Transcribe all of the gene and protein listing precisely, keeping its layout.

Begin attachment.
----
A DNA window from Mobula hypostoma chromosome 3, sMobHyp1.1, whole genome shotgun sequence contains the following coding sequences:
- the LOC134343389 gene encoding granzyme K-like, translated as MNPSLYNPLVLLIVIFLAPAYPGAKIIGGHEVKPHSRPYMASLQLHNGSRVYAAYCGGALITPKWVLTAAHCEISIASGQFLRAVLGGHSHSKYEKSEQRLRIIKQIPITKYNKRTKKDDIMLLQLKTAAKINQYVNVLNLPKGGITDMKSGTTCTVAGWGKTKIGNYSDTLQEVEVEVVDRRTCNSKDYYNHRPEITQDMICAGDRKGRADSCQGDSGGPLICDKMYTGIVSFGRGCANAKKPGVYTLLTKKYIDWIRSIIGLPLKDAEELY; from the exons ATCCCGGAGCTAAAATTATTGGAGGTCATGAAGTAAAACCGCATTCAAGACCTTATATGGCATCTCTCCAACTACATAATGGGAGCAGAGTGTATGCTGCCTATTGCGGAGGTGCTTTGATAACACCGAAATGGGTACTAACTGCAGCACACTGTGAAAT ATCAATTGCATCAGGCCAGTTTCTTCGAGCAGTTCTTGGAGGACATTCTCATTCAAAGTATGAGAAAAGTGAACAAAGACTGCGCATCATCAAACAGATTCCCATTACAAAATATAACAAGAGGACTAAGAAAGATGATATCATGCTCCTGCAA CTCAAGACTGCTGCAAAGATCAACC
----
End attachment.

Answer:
A DNA window from Mobula hypostoma chromosome 3, sMobHyp1.1, whole genome shotgun sequence contains the following coding sequences:
- the LOC134343389 gene encoding granzyme K-like, translated as MNPSLYNPLVLLIVIFLAPAYPGAKIIGGHEVKPHSRPYMASLQLHNGSRVYAAYCGGALITPKWVLTAAHCEISIASGQFLRAVLGGHSHSKYEKSEQRLRIIKQIPITKYNKRTKKDDIMLLQLKTAAKINQYVNVLNLPKGGITDMKSGTTCTVAGWGKTKIGNYSDTLQEVEVEVVDRRTCNSKDYYNHRPEITQDMICAGDRKGRADSCQGDSGGPLICDKMYTGIVSFGRGCANAKKPGVYTLLTKKYIDWIRSIIGLPLKDAEELY; from the exons ATCCCGGAGCTAAAATTATTGGAGGTCATGAAGTAAAACCGCATTCAAGACCTTATATGGCATCTCTCCAACTACATAATGGGAGCAGAGTGTATGCTGCCTATTGCGGAGGTGCTTTGATAACACCGAAATGGGTACTAACTGCAGCACACTGTGAAAT ATCAATTGCATCAGGCCAGTTTCTTCGAGCAGTTCTTGGAGGACATTCTCATTCAAAGTATGAGAAAAGTGAACAAAGACTGCGCATCATCAAACAGATTCCCATTACAAAATATAACAAGAGGACTAAGAAAGATGATATCATGCTCCTGCAA CTCAAGACTGCTGCAAAGATCAACC